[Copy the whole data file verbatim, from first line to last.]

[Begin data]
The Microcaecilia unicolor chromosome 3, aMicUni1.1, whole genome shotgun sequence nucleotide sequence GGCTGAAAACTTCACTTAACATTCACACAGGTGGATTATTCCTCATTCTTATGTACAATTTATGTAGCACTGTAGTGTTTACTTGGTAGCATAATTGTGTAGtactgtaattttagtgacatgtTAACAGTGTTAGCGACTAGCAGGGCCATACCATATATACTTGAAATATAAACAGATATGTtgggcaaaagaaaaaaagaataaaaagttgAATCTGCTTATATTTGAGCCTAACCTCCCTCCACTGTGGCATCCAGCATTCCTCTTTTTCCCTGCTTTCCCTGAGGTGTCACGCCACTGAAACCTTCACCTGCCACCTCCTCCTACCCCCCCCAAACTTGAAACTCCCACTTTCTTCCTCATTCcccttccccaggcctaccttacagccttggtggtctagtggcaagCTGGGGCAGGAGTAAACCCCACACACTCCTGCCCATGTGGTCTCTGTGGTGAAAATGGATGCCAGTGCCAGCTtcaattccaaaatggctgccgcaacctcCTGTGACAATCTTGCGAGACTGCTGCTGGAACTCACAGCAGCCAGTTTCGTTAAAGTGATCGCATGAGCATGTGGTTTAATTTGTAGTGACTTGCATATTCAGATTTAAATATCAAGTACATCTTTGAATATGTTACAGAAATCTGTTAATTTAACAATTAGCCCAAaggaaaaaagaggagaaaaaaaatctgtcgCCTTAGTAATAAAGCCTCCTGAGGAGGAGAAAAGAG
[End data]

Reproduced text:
The Microcaecilia unicolor chromosome 3, aMicUni1.1, whole genome shotgun sequence nucleotide sequence GGCTGAAAACTTCACTTAACATTCACACAGGTGGATTATTCCTCATTCTTATGTACAATTTATGTAGCACTGTAGTGTTTACTTGGTAGCATAATTGTGTAGtactgtaattttagtgacatgtTAACAGTGTTAGCGACTAGCAGGGCCATACCATATATACTTGAAATATAAACAGATATGTtgggcaaaagaaaaaaagaataaaaagttgAATCTGCTTATATTTGAGCCTAACCTCCCTCCACTGTGGCATCCAGCATTCCTCTTTTTCCCTGCTTTCCCTGAGGTGTCACGCCACTGAAACCTTCACCTGCCACCTCCTCCTACCCCCCCCAAACTTGAAACTCCCACTTTCTTCCTCATTCcccttccccaggcctaccttacagccttggtggtctagtggcaagCTGGGGCAGGAGTAAACCCCACACACTCCTGCCCATGTGGTCTCTGTGGTGAAAATGGATGCCAGTGCCAGCTtcaattccaaaatggctgccgcaacctcCTGTGACAATCTTGCGAGACTGCTGCTGGAACTCACAGCAGCCAGTTTCGTTAAAGTGATCGCATGAGCATGTGGTTTAATTTGTAGTGACTTGCATATTCAGATTTAAATATCAAGTACATCTTTGAATATGTTACAGAAATCTGTTAATTTAACAATTAGCCCAAaggaaaaaagaggagaaaaaaaatctgtcgCCTTAGTAATAAAGCCTCCTGAGGAGGAGAAAAGAG